Bethlehem is the smallest place in the smallest city. When Jesus was born there, it probably had between 300 and 1,000 people max. But it was in that city, a small child was born – who changes the world.

This year our theme for the season was “the gift of Christmas” and today I want to say that – even though a tiny baby born in a tiny city seems insignificant – Jesus is the ultimate gift of Christmas.

And so when we read the Christmas story from the Gospel of Matthew, we see the wise men tell King Herod that the birth of Jesus was actually the fulfillment of an ancient prophecy that was written over half a millennia before THAT.

Matthew 2:1-6

Now after Jesus was born in Bethlehem of Judea in the days of Herod the king, behold, wise men from the east came to Jerusalem, 2 saying, “Where is he who has been born king of the Jews? For we saw his star when it rose and have come to worship him.” 3 When Herod the king heard this, he was troubled, and all Jerusalem with him; 4 and assembling all the chief priests and scribes of the people, he inquired of them where the Christ was to be born. 5 They told him, “In Bethlehem of Judea, for so it is written by the prophet:

6 “‘And you, O Bethlehem, in the land of Judah,
are by no means least among the rulers of Judah;
for from you shall come a ruler
who will shepherd my people Israel.’”

So that indented part, is a foot note or a screen capture from another text. It’s actually from an ancient scroll called “Micah.” That document was written 700 years before the wise men show up.

These wise men are putting the clues together and so far what they know is…the Messiah would be born in Bethlehem.

But noteworthy to us, even long before the prophecy from Micah was foretold, something else big happened three centuries earlier in the same city of Bethlehem. You see, deep in those ancient stories we find another story about Ruth and Naomi who are distant ancestors of Jesus….another part of the “Christmas recipe” if you will.

Naomi is a good woman. Her husband had died and her sons had died and she is

alone with her two daughters in-law. So she tells them both – that they are released from all their family obligations. She tells them to go back to their own families and find new

husbands. The first one leaves, but Ruth stays behind.

The two eventually find their way to a city called …. (you guessed it) Bethlehem…(and this is 1000 years before Jesus was born).

Naomi ends up staying on a piece of property owned by a distant relative whose name is Boaz. And Naomi tells Ruth to go out into Boaz’s field and to pick up and glean discarded grain. Each night, Ruth would take the grain home to Naomi and they would make …bread.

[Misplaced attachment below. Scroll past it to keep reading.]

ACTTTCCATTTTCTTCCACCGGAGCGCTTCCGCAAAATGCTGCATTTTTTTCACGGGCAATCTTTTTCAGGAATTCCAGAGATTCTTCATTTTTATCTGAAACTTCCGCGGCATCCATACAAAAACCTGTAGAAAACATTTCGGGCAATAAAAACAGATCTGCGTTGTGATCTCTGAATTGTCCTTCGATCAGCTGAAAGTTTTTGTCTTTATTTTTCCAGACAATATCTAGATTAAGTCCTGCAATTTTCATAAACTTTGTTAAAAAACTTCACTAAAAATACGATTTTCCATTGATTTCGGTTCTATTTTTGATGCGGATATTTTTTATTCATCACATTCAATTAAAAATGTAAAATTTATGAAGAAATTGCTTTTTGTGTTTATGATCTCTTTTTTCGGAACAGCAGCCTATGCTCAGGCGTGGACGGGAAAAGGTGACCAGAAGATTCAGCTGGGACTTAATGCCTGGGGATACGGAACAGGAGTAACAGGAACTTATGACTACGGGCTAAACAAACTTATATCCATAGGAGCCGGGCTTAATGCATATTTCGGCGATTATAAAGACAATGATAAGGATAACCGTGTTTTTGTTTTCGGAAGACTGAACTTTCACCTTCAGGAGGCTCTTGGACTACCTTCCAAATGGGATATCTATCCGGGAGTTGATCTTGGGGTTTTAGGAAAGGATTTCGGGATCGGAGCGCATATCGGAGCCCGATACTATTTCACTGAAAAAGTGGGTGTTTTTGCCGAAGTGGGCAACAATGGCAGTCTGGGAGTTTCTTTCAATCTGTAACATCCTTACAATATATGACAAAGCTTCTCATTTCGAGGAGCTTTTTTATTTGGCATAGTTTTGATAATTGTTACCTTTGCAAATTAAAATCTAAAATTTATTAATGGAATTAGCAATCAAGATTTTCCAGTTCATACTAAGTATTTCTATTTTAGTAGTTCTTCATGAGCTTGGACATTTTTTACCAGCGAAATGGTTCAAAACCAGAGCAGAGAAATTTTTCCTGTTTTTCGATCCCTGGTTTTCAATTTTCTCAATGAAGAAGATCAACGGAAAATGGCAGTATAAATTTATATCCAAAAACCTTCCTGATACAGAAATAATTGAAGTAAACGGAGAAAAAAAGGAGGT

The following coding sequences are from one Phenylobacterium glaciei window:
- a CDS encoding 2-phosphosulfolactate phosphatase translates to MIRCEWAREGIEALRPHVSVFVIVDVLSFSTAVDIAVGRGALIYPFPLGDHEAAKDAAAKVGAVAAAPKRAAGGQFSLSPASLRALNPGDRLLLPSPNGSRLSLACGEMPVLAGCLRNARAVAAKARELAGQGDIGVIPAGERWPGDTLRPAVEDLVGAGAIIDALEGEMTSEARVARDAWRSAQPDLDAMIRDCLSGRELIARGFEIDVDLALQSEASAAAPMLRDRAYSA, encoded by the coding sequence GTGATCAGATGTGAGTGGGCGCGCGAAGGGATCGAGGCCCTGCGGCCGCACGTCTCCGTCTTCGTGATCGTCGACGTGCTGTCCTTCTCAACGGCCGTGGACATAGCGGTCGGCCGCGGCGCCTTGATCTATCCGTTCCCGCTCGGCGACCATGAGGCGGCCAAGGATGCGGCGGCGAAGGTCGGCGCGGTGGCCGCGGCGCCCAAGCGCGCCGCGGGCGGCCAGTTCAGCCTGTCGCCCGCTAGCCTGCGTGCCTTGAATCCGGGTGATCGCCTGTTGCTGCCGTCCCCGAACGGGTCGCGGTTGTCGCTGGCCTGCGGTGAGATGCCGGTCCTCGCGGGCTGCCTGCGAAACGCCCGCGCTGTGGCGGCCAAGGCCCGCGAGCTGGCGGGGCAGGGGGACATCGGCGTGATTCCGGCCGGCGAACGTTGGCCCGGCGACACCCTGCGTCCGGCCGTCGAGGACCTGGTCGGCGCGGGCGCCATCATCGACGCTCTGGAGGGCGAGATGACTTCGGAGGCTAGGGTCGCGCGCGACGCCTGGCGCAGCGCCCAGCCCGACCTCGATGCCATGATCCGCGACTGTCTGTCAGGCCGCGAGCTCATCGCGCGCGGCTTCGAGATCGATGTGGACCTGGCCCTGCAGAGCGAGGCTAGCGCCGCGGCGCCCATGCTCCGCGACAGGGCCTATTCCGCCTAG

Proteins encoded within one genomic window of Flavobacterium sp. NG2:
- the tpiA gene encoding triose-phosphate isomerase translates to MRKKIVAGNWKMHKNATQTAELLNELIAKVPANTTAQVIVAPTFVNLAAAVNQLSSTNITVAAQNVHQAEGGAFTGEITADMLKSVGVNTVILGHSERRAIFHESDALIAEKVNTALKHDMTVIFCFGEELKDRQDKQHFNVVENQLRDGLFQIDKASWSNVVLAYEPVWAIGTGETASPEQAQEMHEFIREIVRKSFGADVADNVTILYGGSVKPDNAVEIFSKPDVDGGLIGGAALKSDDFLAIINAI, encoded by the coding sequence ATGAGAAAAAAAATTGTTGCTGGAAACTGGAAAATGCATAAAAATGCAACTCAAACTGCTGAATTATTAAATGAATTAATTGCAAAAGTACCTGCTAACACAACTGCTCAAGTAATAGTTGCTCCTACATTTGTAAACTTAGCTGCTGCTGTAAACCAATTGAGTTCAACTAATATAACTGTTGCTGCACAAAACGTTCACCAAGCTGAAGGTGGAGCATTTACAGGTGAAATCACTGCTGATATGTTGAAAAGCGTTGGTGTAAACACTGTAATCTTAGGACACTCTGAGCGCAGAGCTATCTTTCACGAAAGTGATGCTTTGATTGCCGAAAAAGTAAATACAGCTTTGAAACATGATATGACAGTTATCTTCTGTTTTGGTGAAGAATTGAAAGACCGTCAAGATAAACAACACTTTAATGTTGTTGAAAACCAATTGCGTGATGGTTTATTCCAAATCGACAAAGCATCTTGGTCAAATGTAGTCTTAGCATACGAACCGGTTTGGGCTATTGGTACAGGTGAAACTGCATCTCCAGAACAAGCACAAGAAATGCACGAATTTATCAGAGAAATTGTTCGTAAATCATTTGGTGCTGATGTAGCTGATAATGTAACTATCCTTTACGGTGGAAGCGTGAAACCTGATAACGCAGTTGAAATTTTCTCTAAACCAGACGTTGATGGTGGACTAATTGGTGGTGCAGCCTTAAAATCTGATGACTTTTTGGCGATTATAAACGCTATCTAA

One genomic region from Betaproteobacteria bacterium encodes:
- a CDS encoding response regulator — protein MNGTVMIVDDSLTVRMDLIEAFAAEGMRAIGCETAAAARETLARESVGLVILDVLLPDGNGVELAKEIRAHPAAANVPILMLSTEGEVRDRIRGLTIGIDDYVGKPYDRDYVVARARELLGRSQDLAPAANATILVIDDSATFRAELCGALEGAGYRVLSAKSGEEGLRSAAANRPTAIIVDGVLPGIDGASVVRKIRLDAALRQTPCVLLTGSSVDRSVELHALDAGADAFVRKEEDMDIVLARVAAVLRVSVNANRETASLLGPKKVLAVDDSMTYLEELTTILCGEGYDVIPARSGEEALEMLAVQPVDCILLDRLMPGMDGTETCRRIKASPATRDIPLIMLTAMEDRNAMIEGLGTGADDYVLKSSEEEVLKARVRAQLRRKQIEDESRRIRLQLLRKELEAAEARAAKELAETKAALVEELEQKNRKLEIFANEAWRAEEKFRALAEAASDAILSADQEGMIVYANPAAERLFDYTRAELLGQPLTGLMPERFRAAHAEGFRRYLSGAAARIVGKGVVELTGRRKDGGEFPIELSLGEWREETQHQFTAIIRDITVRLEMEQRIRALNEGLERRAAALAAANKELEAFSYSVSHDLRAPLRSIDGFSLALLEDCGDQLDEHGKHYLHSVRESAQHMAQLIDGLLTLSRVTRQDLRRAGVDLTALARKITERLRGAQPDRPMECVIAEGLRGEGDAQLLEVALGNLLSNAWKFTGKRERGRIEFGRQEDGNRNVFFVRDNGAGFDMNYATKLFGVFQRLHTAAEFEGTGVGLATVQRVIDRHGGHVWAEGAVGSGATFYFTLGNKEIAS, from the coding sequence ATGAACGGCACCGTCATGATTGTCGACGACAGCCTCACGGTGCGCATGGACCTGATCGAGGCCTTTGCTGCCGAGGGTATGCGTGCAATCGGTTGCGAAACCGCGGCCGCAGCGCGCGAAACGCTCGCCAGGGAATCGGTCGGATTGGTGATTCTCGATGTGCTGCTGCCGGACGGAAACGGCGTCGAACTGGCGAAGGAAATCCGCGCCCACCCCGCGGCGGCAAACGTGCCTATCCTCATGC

And so if you read to the end of Ruth’s story, her trip to Bethlehem not only included bread for dinner, but also the gift of a “bread winner” namely her new husband, Boaz. Yes, Ruth ends up marrying the landowner and the story concludes with Ruth becoming a Mother.

Ruth 4:14-17

Then the women said to Naomi, “Blessed be the Lord, who has not left you this day without a redeemer, and may his name Israel 15 He shall be to you a restorer of life and a nourisher of your old age, for your daughter-in-law who loves you, who is more to you than seven sons, has given birth to him.” 16 Then Naomi took the child and laid him on her lap and became his nurse. 17 And the women of the neighborhood gave him a name, saying, “A son has been born to Naomi.” They named him Obed. He was the father of Jesse, the father of David.

And Obed is important because he represented the continuing of Naomi’s family name and lineage. Finally, after all those years, Naomi had redemption and a grandchild to hold. Plus, notice the Bible says that Obed is was the father of Jesse, the father of David.

In other words, Ruth was King David’s great-grandmother which made Naomi his

great-great grandmother. And through the ages, the little town of Bethlehem became known as the “city of David.”

Luke 2:11

Today your Savior is born in the city of David. He is Christ the Lord.

Remember, this is how the Angel of the Lord described the location of the birth of Jesus centuries later to the shepherds watching their flocks out in the fields at night.

The angel was telling the good news that a new Kinsman-Redeemer of all people, had just entered the world. Jesus came to the rescue of humanity in the same city where his great ancestor Boaz had redeemed his grandmother.

Bethlehem means “house of bread.”

But you know, there are more than 5,000 references to bread in the Bible, from the quick unleavened bread found in the Exodus story to Jesus feeding the five thousand with bread and fish. There’s even a bread recipe in the book of Ezekiel which I guarantee you would be worse than any fruitcake you have ever eaten.

You know, after Jesus feeds the five thousand, a crowd finds him later on and begin following him around. And Jesus accuses them of being gawkers and rubber neckers – he says “you’re only here because you want to see me do another magic trick.” And listen to what the crowd says….

John 6

30 So they said to him, “Then what sign do you do, that we may see and believe you? What work do you perform? (so yea, do another magic trick) 31 Our fathers ate the manna in the wilderness; as it is written, ‘He gave them bread from heaven to eat.’”(another mention of bread in the Bible)